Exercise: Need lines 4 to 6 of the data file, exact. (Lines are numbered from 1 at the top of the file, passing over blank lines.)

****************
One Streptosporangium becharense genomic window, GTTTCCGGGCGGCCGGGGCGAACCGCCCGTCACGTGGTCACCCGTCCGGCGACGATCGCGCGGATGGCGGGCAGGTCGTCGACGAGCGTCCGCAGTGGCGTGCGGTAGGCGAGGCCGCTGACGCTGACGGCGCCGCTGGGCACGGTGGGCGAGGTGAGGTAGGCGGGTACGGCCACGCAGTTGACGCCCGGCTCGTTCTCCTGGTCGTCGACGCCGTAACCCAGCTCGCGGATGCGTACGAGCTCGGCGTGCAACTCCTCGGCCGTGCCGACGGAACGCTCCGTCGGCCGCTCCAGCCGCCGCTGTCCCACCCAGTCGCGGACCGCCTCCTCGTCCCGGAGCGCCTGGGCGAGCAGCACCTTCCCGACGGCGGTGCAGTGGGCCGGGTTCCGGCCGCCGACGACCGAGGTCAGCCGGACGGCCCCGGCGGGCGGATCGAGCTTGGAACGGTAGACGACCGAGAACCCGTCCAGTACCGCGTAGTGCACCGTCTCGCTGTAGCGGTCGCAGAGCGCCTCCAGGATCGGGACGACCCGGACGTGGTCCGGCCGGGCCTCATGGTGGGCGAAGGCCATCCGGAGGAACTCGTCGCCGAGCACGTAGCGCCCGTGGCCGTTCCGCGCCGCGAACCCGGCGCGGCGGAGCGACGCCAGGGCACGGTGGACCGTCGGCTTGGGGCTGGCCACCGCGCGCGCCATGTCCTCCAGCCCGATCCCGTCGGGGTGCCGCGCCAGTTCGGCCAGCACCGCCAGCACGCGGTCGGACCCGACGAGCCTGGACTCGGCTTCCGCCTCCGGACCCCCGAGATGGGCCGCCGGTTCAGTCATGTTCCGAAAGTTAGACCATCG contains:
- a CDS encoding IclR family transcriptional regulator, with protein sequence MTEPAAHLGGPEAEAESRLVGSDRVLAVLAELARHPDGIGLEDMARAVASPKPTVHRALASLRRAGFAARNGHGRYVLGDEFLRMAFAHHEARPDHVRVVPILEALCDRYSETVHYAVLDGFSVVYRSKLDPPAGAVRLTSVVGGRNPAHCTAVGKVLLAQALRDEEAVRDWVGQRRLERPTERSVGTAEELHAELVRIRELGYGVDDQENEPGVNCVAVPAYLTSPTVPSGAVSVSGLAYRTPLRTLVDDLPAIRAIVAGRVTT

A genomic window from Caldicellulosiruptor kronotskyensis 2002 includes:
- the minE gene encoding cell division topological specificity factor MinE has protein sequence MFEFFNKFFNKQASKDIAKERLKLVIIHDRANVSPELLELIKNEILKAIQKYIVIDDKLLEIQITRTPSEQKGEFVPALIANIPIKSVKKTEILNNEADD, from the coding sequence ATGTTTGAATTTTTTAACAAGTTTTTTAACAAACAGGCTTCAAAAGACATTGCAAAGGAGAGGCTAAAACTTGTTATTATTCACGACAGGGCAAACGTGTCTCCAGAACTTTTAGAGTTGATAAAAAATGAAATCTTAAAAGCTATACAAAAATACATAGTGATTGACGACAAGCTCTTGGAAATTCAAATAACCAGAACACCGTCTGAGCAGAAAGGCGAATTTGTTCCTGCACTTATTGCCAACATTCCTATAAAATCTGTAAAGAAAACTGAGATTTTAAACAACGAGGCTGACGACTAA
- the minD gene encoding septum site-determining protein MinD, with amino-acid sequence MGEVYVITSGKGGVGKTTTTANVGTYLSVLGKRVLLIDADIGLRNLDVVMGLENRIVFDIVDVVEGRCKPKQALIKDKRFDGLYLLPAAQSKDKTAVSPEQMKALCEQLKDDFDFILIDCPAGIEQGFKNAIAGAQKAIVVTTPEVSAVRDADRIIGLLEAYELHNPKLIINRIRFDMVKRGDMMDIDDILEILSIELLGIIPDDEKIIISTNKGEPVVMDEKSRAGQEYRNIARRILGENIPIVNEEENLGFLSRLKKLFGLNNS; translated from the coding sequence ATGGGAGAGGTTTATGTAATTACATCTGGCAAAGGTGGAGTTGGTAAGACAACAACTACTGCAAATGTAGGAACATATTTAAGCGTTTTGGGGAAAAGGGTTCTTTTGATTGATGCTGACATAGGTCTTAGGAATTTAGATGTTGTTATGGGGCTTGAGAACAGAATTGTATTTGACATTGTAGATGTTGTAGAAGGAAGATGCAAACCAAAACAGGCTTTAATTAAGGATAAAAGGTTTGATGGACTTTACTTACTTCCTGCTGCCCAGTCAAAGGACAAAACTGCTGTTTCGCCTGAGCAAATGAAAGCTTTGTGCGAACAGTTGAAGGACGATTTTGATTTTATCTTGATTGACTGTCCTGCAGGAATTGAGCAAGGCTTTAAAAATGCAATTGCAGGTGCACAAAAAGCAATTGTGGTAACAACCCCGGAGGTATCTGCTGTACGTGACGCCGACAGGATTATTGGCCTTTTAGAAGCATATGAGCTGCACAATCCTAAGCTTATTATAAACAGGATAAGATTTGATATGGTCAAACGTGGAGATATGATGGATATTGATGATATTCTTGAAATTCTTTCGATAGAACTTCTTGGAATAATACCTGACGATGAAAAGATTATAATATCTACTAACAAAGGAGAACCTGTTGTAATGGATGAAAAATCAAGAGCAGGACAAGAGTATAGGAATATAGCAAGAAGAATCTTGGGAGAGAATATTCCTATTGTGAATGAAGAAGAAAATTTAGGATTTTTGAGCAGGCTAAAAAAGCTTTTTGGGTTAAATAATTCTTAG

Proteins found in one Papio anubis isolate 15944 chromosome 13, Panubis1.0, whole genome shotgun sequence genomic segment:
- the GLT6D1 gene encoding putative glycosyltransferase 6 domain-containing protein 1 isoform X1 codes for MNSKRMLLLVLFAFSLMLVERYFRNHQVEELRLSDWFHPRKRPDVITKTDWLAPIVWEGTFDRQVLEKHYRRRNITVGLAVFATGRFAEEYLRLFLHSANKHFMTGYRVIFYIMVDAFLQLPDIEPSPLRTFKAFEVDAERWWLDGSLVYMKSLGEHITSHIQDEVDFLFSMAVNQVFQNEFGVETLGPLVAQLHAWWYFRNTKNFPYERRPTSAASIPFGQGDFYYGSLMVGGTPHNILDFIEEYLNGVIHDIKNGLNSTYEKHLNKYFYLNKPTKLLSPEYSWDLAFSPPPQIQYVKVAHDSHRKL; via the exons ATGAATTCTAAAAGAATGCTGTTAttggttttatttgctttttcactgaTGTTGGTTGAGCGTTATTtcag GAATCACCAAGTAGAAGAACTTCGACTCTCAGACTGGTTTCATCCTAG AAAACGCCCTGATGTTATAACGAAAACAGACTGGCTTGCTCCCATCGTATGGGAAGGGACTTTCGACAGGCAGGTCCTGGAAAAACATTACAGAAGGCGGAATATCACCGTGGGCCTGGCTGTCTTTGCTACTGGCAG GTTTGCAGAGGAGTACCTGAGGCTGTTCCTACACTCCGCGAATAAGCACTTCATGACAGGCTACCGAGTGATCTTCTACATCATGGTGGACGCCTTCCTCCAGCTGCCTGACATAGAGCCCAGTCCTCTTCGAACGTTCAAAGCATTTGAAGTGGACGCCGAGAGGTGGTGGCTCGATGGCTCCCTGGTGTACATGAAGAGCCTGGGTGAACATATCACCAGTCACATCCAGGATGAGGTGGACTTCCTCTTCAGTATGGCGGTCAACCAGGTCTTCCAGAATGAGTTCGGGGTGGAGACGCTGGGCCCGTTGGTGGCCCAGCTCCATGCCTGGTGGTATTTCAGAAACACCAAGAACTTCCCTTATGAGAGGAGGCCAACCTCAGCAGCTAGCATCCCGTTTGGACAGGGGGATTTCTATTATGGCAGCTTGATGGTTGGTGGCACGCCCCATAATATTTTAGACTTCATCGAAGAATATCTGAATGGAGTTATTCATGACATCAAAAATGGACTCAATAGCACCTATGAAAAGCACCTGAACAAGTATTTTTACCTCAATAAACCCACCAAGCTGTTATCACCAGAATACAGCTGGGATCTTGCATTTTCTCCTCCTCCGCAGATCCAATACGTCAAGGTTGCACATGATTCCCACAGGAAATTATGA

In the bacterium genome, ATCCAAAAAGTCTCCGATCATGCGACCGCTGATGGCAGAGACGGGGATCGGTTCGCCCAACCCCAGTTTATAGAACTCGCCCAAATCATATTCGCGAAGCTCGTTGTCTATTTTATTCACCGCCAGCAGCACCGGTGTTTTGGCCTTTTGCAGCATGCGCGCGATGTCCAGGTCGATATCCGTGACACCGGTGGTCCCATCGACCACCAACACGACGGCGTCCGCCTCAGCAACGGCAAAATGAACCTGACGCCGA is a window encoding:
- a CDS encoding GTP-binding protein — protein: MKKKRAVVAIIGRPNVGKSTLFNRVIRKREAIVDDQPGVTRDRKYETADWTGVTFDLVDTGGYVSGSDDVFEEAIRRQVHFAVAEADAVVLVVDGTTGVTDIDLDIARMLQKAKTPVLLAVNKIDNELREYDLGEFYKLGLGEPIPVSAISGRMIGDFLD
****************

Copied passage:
- the minE gene encoding cell division topological specificity factor MinE has protein sequence MFEFFNKFFNKQASKDIAKERLKLVIIHDRANVSPELLELIKNEILKAIQKYIVIDDKLLEIQITRTPSEQKGEFVPALIANIPIKSVKKTEILNNEADD, from the coding sequence ATGTTTGAATTTTTTAACAAGTTTTTTAACAAACAGGCTTCAAAAGACATTGCAAAGGAGAGGCTAAAACTTGTTATTATTCACGACAGGGCAAACGTGTCTCCAGAACTTTTAGAGTTGATAAAAAATGAAATCTTAAAAGCTATACAAAAATACATAGTGATTGACGACAAGCTCTTGGAAATTCAAATAACCAGAACACCGTCTGAGCAGAAAGGCGAATTTGTTCCTGCACTTATTGCCAACATTCCTATAAAATCTGTAAAGAAAACTGAGATTTTAAACAACGAGGCTGACGACTAA
- the minD gene encoding septum site-determining protein MinD, with amino-acid sequence MGEVYVITSGKGGVGKTTTTANVGTYLSVLGKRVLLIDADIGLRNLDVVMGLENRIVFDIVDVVEGRCKPKQALIKDKRFDGLYLLPAAQSKDKTAVSPEQMKALCEQLKDDFDFILIDCPAGIEQGFKNAIAGAQKAIVVTTPEVSAVRDADRIIGLLEAYELHNPKLIINRIRFDMVKRGDMMDIDDILEILSIELLGIIPDDEKIIISTNKGEPVVMDEKSRAGQEYRNIARRILGENIPIVNEEENLGFLSRLKKLFGLNNS; translated from the coding sequence ATGGGAGAGGTTTATGTAATTACATCTGGCAAAGGTGGAGTTGGTAAGACAACAACTACTGCAAATGTAGGAACATATTTAAGCGTTTTGGGGAAAAGGGTTCTTTTGATTGATGCTGACATAGGTCTTAGGAATTTAGATGTTGTTATGGGGCTTGAGAACAGAATTGTATTTGACATTGTAGATGTTGTAGAAGGAAGATGCAAACCAAAACAGGCTTTAATTAAGGATAAAAGGTTTGATGGACTTTACTTACTTCCTGCTGCCCAGTCAAAGGACAAAACTGCTGTTTCGCCTGAGCAAATGAAAGCTTTGTGCGAACAGTTGAAGGACGATTTTGATTTTATCTTGATTGACTGTCCTGCAGGAATTGAGCAAGGCTTTAAAAATGCAATTGCAGGTGCACAAAAAGCAATTGTGGTAACAACCCCGGAGGTATCTGCTGTACGTGACGCCGACAGGATTATTGGCCTTTTAGAAGCATATGAGCTGCACAATCCTAAGCTTATTATAAACAGGATAAGATTTGATATGGTCAAACGTGGAGATATGATGGATATTGATGATATTCTTGAAATTCTTTCGATAGAACTTCTTGGAATAATACCTGACGATGAAAAGATTATAATATCTACTAACAAAGGAGAACCTGTTGTAATGGATGAAAAATCAAGAGCAGGACAAGAGTATAGGAATATAGCAAGAAGAATCTTGGGAGAGAATATTCCTATTGTGAATGAAGAAGAAAATTTAGGATTTTTGAGCAGGCTAAAAAAGCTTTTTGGGTTAAATAATTCTTAG

Proteins found in one Papio anubis isolate 15944 chromosome 13, Panubis1.0, whole genome shotgun sequence genomic segment: